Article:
Immunopathologic mechanisms of dengue hemorrhagic fever and dengue shock syndrome
Biochemistry & Molecular Pharmacology
Graduate School of Biomedical Sciences; Department of Medicine, Division of Infectious Diseases and Immunology; Center for Infectious Disease and Vaccine Research
Life Sciences | Medicine and Health Sciences
Dengue virus infections are a major cause of morbidity and mortality in tropical and subtropical areas of the world. The immunopathological mechanisms that result in severe complications of dengue virus infection, i.e. dengue hemorrhagic fever (DHF), are important to determine. Primary dengue virus infections induce serotype-specific and serotype-cross-reactive, CD4+ and CD8+ memory cytotoxic T lymphocytes (CTL). In secondary infections with a virus of a different serotype from that which caused primary infections, the presence of cross-reactive non-neutralizing antibodies results in an increased number of infected monocytes by dengue virus--antibody complexes. This in turn results in marked activation of serotype cross-reactive CD4+ and CD8+ memory CTL. We hypothesize that the rapid release of cytokines and chemical mediators caused by T cell activation and by CTL-mediated lysis of dengue virus-infected monocytes triggers the plasma leakage and hemorrhage that occurs in DHF.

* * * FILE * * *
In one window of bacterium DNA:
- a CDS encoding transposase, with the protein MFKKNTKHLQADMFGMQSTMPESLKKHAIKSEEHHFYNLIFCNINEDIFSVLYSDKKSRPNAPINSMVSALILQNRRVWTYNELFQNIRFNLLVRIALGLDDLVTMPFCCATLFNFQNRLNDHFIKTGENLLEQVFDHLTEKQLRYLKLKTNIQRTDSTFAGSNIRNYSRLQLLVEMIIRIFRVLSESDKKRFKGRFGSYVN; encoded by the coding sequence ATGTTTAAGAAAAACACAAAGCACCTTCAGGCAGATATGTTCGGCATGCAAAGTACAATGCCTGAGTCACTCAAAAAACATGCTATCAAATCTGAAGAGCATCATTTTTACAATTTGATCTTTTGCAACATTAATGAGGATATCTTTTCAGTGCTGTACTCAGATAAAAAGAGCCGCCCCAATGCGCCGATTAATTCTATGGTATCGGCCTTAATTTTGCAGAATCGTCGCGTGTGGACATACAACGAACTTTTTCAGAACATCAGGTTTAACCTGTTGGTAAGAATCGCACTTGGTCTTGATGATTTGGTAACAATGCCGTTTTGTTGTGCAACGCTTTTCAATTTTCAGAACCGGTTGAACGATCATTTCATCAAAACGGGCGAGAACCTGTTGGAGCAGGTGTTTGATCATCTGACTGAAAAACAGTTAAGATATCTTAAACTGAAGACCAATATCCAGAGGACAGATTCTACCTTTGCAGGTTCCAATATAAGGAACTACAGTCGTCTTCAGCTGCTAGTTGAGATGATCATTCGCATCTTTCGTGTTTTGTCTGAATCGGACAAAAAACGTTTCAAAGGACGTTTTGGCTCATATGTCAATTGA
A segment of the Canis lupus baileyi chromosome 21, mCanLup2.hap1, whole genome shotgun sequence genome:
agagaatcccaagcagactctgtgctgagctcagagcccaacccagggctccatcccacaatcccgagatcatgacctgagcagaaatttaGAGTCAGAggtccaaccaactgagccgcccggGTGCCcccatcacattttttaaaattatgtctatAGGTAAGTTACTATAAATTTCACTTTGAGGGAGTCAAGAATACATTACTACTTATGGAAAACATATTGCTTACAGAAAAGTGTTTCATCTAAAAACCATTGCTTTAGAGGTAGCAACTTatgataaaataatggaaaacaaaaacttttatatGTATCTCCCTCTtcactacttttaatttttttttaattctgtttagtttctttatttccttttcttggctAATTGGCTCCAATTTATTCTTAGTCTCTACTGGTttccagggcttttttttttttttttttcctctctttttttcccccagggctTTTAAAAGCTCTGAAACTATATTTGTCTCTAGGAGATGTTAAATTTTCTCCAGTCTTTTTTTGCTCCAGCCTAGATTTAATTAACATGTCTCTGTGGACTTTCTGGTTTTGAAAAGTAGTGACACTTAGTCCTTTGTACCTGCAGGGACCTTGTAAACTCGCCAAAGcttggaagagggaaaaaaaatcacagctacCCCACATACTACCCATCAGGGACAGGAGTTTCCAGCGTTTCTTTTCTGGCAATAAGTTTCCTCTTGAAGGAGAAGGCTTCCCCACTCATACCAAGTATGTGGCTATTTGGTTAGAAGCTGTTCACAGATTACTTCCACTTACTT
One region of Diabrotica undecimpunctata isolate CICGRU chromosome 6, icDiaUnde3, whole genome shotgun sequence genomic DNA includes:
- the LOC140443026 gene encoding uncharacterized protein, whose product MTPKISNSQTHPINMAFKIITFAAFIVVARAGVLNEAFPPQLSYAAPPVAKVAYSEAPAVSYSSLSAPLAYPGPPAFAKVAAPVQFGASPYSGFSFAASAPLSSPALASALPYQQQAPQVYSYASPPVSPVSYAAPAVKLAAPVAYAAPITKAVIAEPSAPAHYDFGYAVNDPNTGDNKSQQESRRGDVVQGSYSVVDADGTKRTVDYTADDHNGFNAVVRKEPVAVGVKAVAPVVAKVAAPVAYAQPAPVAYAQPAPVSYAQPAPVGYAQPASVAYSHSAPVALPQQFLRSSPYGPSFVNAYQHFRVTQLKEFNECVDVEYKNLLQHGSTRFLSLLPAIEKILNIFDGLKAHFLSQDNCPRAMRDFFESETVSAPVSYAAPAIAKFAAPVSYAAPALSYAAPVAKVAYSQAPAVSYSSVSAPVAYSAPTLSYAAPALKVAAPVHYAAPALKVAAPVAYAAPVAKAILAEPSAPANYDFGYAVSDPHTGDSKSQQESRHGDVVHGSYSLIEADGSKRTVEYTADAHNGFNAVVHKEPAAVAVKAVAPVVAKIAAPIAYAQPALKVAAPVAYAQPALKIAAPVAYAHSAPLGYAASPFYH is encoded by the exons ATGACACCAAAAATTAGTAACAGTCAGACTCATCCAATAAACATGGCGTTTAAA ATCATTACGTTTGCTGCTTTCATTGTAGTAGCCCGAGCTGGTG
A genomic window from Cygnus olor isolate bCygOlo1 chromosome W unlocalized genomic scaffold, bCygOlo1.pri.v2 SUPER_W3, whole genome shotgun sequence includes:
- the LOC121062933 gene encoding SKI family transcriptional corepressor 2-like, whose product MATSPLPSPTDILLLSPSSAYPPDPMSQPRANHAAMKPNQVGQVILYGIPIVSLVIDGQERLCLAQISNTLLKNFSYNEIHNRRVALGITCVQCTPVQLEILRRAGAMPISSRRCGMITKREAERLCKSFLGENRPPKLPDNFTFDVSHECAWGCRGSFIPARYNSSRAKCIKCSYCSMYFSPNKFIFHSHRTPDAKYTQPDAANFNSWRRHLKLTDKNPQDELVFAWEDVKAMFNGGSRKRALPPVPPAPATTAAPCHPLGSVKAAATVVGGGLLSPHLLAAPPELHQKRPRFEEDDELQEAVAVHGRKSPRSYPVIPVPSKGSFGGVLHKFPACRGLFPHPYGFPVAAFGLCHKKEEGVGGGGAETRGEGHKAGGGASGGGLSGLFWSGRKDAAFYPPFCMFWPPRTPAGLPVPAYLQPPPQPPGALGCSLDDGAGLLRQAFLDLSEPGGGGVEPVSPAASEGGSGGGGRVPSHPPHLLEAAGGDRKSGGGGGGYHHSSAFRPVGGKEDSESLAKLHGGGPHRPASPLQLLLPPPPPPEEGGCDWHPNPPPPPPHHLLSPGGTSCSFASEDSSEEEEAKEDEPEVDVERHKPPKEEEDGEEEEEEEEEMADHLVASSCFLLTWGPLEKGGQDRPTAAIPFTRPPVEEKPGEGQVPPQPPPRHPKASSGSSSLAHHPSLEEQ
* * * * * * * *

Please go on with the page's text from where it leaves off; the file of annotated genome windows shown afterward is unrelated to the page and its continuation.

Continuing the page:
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Archives of virology. Supplementum
Kurane, Ichiro; Rothman, Alan L.; Livingston, Peter G.; Green, Sharone; Gagnon, Susan J.; Janus, Jurand; Innis, Bruce L.; Nimmannitya, Suchitra; Nisalak, Ananda; and Ennis, Francis A., "Immunopathologic mechanisms of dengue hemorrhagic fever and dengue shock syndrome" (1994). GSBS Student Publications. 629.